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Are You Feeding Your Dog the Amount it Says On the Dog Food Bag?

Are You Feeding Your Dog the Amount  it Says On the Dog Food Bag?

Are You Feeding Your Dog the Amount it Says On the Dog Food Bag? Then You Are Most Likely Feeding Your Dog the WRONG Amount of Food!

How many of us read the suggested serving sizes on the meals we prepare for our family and strictly follow them? We don’t even read the suggested serving size, unless it’s to see how much food will be made. Then, instead of going off that, we sit there, holding the package, trying to think about how much each person in our family will eat, so you know if one package is enough, too much, or not enough.

So why do we read the serving size on the back of the dog food packet as gospel? Remember, that it is a guideline made for the “average” idea of a dog. This is so we have a ball park starting amount and so we don’t give the dog a human size serving.

If you think humans vary in size, shape and amount of food they can consume without getting overweight (dang those rail-thin people who can eat anything!) The dog world has even MORE variety. From teeny-tiny teacup Chihuahuas to English Mastiffs – and everything in between. Then, within that division you have

· The teacup Chihuahua that is 13-years-old+ that’s going blind and sleeps all day.

· The teacup Chihuahua that’s 4-years-old, does agility and competitive obedience, and maybe even shows in conformation.

· The teacup Chihuahua puppy, 8-weeks-old, that’s growing every day.

· The teacup Chihuahua that’s 2-years-old, lives indoor with a family, but gets moderate exercise.

The combinations of age, exercise level and health are almost endless. Does it make sense that each one of these dogs would get the same amount of food just because they are in the same weight range? Chances are the 13-year-old would be too fat, the 4-year-old would be too thin, and the puppy wouldn’t be get enough nutrients. Perhaps the 2-year-old is doing okay, for now.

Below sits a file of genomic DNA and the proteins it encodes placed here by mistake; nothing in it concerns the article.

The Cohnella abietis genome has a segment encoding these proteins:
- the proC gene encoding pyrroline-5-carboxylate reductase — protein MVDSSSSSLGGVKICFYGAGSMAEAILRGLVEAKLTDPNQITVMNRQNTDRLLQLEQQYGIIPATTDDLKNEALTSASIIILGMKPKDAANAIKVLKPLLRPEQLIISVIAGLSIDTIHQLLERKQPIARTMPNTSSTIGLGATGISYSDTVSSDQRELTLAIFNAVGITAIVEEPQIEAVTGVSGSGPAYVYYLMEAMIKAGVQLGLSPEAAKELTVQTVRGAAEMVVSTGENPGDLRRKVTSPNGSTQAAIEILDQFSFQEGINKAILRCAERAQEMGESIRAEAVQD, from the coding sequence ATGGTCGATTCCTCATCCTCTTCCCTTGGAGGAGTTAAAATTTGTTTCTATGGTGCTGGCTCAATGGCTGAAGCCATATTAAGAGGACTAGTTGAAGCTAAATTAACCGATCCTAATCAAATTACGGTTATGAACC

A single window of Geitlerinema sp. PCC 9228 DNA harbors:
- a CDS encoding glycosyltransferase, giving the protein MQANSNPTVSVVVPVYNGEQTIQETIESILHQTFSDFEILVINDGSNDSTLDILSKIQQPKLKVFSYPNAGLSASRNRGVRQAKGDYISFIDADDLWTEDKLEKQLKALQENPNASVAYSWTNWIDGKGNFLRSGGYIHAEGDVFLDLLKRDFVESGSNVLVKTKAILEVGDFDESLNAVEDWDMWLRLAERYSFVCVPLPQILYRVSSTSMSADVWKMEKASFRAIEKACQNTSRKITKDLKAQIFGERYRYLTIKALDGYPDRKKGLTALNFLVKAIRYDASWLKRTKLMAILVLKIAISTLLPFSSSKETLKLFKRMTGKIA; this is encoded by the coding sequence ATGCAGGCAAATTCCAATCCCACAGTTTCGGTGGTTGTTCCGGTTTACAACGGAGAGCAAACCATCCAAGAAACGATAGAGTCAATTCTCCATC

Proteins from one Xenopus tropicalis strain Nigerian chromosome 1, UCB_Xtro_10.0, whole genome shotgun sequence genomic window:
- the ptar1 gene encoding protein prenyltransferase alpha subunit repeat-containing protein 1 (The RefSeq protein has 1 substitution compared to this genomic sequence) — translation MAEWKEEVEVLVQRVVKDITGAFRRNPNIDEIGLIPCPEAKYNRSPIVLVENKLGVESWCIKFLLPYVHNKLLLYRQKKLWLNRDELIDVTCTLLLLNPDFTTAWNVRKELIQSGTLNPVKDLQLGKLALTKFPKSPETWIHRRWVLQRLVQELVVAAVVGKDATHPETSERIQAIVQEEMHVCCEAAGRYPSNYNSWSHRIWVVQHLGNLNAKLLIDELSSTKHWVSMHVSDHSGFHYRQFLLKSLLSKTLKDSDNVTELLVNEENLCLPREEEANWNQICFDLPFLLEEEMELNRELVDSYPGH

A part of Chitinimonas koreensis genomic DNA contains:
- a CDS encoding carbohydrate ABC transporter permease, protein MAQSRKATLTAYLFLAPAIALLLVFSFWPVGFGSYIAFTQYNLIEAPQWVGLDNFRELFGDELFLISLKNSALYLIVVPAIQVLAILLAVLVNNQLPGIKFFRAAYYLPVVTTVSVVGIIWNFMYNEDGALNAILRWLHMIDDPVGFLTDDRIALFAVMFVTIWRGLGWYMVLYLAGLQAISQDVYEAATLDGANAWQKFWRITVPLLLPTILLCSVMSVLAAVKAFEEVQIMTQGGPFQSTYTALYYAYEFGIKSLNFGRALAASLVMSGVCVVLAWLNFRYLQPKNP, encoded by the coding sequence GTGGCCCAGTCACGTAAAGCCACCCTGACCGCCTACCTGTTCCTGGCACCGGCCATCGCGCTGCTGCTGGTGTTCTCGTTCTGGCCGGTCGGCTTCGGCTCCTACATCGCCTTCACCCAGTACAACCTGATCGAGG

So how do you do this?

Luckily, it’s really not too hard to manage your dog’s food intake to keep him at the optimum weight. Optimum body score includes being able to see a few (2-3 ribs), with a defined waist that “tucks up” at the hips. There is some slight variations between breeds, but not enough to make a huge difference.

Start with where your dog is now. Is he too fat, too thin? Get his weight and look at his body condition. Compare it to the body condition score guide. If he is on either end of the spectrum – too thin or too fat – you need to adjust his food.

This means that, for example if your dog should be around 25kg, but is actually 30kg, you will need to feed him at the 20kg amount to lose that extra 5kg – and don’t forget to exercise him! Just like people, you need to combine diet and exercise to lose weight effectively and gain that important muscle tone.

But, don’t get stuck on those feeding guidelines!

Maybe your dog has an extremely slow metabolism, in which case you might need to feed even less at first to get that weight off, and then build it up to a maintenance amount that, for your dog, is still lower than what the bag says. (This is always true for desexed dogs)

Then, keep checking his condition and changing the amount you feed to match. Because it will change as your dog ages and if health issues develop. For example, a dog that develops diabetes may get really fat, and need to be on a very controlled diet, whereas a dog with thyroid issues tends to get very thin and may need to eat much more than they previously did.

You will also have to adjust your dog’s food intake if he suddenly gets more active (you start doing agility) or gets less active (an injury makes him unable to go for those 5km daily runs).

Climate can sometimes have an effect as well. We all burn more calories in the winter keeping our body warm, so dogs in very cold climates may need more calories to stay at a healthy weight, especially if they are outside in the elements a lot.

Hot weather can affect dogs food intake as well, however the important thing here is the leaner they are the more comfortable they will be in the hot weather.

The most important thing to remember is that each dog is an individual and you just need to compare your dog to the body score sheet and then adjust his meals to get him where he needs to be. Trust us, your dog will be much happier, healthier, and most likely live longer, when he is the correct body condition/weight!



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